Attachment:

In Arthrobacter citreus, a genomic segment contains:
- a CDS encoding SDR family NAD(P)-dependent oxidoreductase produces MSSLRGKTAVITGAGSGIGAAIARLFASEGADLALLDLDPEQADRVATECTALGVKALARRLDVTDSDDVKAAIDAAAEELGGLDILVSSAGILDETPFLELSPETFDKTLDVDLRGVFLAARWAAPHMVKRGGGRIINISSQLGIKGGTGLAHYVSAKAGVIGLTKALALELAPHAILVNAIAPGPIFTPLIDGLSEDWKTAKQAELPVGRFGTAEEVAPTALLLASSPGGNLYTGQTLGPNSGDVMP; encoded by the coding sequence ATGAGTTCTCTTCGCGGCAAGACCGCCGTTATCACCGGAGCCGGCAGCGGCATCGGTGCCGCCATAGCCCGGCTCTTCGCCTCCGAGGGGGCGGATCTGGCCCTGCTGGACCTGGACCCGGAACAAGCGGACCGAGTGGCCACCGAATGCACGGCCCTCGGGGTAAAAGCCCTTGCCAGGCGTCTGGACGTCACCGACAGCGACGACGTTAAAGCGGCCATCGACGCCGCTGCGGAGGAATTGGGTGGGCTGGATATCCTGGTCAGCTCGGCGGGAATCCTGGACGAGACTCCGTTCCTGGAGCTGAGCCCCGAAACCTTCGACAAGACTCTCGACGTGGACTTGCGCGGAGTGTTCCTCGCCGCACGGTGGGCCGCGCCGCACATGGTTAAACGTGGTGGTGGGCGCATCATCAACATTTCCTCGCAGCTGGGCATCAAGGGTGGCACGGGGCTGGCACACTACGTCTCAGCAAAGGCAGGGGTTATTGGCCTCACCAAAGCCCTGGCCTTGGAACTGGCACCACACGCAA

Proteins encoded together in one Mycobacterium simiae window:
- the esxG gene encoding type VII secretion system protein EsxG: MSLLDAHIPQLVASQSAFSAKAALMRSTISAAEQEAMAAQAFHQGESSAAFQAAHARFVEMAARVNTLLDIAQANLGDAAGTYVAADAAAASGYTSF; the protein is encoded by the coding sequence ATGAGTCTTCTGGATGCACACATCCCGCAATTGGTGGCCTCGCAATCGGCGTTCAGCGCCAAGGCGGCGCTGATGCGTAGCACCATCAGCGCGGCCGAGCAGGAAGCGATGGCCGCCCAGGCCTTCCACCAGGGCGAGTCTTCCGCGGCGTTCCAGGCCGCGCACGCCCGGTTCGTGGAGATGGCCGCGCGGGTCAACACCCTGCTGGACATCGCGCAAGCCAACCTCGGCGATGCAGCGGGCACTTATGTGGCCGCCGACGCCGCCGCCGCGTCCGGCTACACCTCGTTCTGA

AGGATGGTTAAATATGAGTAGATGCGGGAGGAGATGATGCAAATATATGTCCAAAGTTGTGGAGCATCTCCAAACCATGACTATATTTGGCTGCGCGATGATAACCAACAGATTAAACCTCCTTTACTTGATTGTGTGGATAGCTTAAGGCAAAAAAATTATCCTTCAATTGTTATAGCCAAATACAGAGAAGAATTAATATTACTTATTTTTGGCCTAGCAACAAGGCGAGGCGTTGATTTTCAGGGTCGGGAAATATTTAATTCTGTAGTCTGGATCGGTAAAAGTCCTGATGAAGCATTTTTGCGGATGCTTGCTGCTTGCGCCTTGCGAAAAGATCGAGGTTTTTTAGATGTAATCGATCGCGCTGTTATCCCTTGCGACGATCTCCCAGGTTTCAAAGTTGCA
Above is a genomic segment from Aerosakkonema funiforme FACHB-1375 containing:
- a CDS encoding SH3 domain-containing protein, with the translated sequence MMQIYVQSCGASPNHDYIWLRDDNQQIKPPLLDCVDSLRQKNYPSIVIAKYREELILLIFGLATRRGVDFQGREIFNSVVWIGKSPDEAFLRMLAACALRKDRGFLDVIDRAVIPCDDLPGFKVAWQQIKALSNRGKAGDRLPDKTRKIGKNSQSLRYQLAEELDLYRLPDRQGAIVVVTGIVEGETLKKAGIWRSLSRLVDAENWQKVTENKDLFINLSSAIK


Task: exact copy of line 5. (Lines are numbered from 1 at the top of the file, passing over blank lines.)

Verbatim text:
AGGATGGTTAAATATGAGTAGATGCGGGAGGAGATGATGCAAATATATGTCCAAAGTTGTGGAGCATCTCCAAACCATGACTATATTTGGCTGCGCGATGATAACCAACAGATTAAACCTCCTTTACTTGATTGTGTGGATAGCTTAAGGCAAAAAAATTATCCTTCAATTGTTATAGCCAAATACAGAGAAGAATTAATATTACTTATTTTTGGCCTAGCAACAAGGCGAGGCGTTGATTTTCAGGGTCGGGAAATATTTAATTCTGTAGTCTGGATCGGTAAAAGTCCTGATGAAGCATTTTTGCGGATGCTTGCTGCTTGCGCCTTGCGAAAAGATCGAGGTTTTTTAGATGTAATCGATCGCGCTGTTATCCCTTGCGACGATCTCCCAGGTTTCAAAGTTGCA